Farmer didn't break law shooting dog: OSPCA
Massey is pictured in this undated handout photo.
A farmer who shot a neighbour’s pet dog — said to have mauled several of his pigs — didn’t break any animal cruelty laws, the OSPCA said Wednesday.
The investigation was launched Aug. 2 after the Ontario Society for the Prevention of Cruelty to Animals was made aware of the July 31 incident on an East Gwillimbury farm at Hwy. 48 and Boag Rd.
According to the province’s Protection of Livestock and Poultry from Dogs Act, it’s legal for farmers to shoot dogs that attack or kill their livestock.
“We have concluded our investigation on the dog that was shot and it does not appear that any laws were broken under the Ontario SPCA Act,” spokesman Melissa Kosowan said Wednesday.
The Town of East Gwillimbury’s animal control and bylaw enforcement officers had responded to a report July 31 that livestock was attacked on private property. Officers found Massey, a terrier-cross, dead and brought the dog’s body to its owner.
Farmer Josh Blanchard posted on his Facebook page that he shot the dog and shared seven graphic images of his bloodied and wounded swine.
“I am the one who witnessed two mutts mauling my mini potbellies, not to mention two of them were pregnant and had baby’s [sic] the next day. No, I don’t feel bad for shooting the dog,” his post says. “These dogs have been around for two years killing and slaughtering my animals for sport, from chickens to my Horned Dorset sheep herd and Flemish rabbits ... The other dog they have needs to stay away and I guess, be fed, as it suggests his dog bowl is empty 24/7.”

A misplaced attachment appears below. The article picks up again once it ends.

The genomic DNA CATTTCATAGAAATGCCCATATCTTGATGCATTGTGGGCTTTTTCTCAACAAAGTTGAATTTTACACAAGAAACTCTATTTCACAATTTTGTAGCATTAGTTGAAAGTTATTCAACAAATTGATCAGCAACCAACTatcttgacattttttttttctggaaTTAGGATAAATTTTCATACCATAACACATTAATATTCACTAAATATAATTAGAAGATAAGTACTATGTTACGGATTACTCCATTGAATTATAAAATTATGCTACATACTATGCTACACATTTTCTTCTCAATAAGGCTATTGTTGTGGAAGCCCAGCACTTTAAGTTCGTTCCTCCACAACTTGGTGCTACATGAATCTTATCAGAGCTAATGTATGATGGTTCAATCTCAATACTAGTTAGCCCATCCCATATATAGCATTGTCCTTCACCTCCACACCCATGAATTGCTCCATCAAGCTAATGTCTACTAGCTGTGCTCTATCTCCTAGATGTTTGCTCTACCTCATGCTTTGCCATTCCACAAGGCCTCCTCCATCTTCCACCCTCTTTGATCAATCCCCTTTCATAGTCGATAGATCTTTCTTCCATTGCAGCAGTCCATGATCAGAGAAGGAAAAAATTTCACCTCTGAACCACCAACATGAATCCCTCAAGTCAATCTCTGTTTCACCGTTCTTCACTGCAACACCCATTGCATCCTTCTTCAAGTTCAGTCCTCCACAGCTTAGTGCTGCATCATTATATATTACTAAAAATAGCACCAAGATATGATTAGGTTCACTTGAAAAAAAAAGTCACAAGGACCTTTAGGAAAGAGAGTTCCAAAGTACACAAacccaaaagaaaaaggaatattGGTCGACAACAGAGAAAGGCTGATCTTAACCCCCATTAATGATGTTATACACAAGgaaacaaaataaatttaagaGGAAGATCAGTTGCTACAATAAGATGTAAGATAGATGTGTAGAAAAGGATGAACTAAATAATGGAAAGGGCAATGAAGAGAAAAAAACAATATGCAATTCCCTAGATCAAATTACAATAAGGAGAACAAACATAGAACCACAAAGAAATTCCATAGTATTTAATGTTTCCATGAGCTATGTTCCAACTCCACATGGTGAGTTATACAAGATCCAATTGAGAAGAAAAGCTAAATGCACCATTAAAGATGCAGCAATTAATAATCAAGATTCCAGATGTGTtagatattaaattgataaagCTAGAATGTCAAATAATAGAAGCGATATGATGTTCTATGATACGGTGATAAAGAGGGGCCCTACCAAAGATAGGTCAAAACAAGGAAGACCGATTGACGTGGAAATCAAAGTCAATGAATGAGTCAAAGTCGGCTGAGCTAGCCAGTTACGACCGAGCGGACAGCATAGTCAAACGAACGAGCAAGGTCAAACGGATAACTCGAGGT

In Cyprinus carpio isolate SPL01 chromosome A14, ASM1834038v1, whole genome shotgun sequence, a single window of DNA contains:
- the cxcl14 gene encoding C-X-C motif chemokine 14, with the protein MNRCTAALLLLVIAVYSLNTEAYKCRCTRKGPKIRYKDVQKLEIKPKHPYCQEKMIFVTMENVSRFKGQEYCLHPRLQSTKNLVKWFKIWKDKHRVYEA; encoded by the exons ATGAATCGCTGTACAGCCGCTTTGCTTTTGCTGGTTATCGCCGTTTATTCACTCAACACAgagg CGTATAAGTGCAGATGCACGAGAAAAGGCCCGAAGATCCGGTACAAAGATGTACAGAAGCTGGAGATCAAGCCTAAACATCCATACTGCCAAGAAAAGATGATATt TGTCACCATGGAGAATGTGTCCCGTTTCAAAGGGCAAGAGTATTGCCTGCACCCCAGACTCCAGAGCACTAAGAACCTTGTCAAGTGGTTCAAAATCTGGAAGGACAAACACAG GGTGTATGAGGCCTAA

Neither Blanchard nor Massey’s owner, Jodi Hak, could be reached Wednesday for comment on the OSPCA’s decision.
On Tuesday, Hak told the Sun she wanted to wait until the investigation concluded to speak with the media, and wouldn’t elaborate on the case, including how her dog was found roaming on Blanchard’s property.
“When there’s animals roaming at large in an unfenced property, you’re not allowed to shoot the dog or coyote,” she contended. “If anyone went over to that property, you would see that it is unfenced. And when it comes down to it, we had to fence our property to keep his livestock out.”
According to the act, any person may kill a dog that is found killing or injuring livestock or poultry or “that is found straying at any time, and not under proper control, upon premises where livestock or poultry are habitually kept.”
York Regional Police also investigated the incident the same day the OSPCA launched its investigation. No charges were laid.